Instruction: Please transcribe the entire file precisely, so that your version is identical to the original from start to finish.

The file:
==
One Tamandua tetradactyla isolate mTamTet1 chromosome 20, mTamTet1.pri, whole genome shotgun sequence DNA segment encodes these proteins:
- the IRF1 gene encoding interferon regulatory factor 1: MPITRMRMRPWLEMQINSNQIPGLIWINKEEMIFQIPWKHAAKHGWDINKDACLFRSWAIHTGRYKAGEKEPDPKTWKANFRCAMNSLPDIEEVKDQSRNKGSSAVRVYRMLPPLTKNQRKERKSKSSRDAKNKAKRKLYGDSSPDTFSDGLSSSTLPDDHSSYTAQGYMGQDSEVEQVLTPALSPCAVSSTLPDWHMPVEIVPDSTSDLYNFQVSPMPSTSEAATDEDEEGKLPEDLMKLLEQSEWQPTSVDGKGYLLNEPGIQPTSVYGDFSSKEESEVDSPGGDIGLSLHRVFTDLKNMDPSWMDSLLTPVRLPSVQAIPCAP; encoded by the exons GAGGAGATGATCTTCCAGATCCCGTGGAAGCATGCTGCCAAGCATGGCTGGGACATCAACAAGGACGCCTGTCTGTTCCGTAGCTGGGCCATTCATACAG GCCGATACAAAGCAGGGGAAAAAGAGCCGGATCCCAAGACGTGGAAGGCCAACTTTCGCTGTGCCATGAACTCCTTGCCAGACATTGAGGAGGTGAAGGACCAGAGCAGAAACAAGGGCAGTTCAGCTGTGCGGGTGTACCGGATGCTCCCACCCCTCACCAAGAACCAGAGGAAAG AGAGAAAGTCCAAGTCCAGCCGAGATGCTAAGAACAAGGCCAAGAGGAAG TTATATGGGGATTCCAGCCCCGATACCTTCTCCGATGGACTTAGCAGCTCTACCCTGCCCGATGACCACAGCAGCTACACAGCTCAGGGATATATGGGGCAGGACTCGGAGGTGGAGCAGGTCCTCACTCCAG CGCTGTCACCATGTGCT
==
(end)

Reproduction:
One Tamandua tetradactyla isolate mTamTet1 chromosome 20, mTamTet1.pri, whole genome shotgun sequence DNA segment encodes these proteins:
- the IRF1 gene encoding interferon regulatory factor 1: MPITRMRMRPWLEMQINSNQIPGLIWINKEEMIFQIPWKHAAKHGWDINKDACLFRSWAIHTGRYKAGEKEPDPKTWKANFRCAMNSLPDIEEVKDQSRNKGSSAVRVYRMLPPLTKNQRKERKSKSSRDAKNKAKRKLYGDSSPDTFSDGLSSSTLPDDHSSYTAQGYMGQDSEVEQVLTPALSPCAVSSTLPDWHMPVEIVPDSTSDLYNFQVSPMPSTSEAATDEDEEGKLPEDLMKLLEQSEWQPTSVDGKGYLLNEPGIQPTSVYGDFSSKEESEVDSPGGDIGLSLHRVFTDLKNMDPSWMDSLLTPVRLPSVQAIPCAP; encoded by the exons GAGGAGATGATCTTCCAGATCCCGTGGAAGCATGCTGCCAAGCATGGCTGGGACATCAACAAGGACGCCTGTCTGTTCCGTAGCTGGGCCATTCATACAG GCCGATACAAAGCAGGGGAAAAAGAGCCGGATCCCAAGACGTGGAAGGCCAACTTTCGCTGTGCCATGAACTCCTTGCCAGACATTGAGGAGGTGAAGGACCAGAGCAGAAACAAGGGCAGTTCAGCTGTGCGGGTGTACCGGATGCTCCCACCCCTCACCAAGAACCAGAGGAAAG AGAGAAAGTCCAAGTCCAGCCGAGATGCTAAGAACAAGGCCAAGAGGAAG TTATATGGGGATTCCAGCCCCGATACCTTCTCCGATGGACTTAGCAGCTCTACCCTGCCCGATGACCACAGCAGCTACACAGCTCAGGGATATATGGGGCAGGACTCGGAGGTGGAGCAGGTCCTCACTCCAG CGCTGTCACCATGTGCT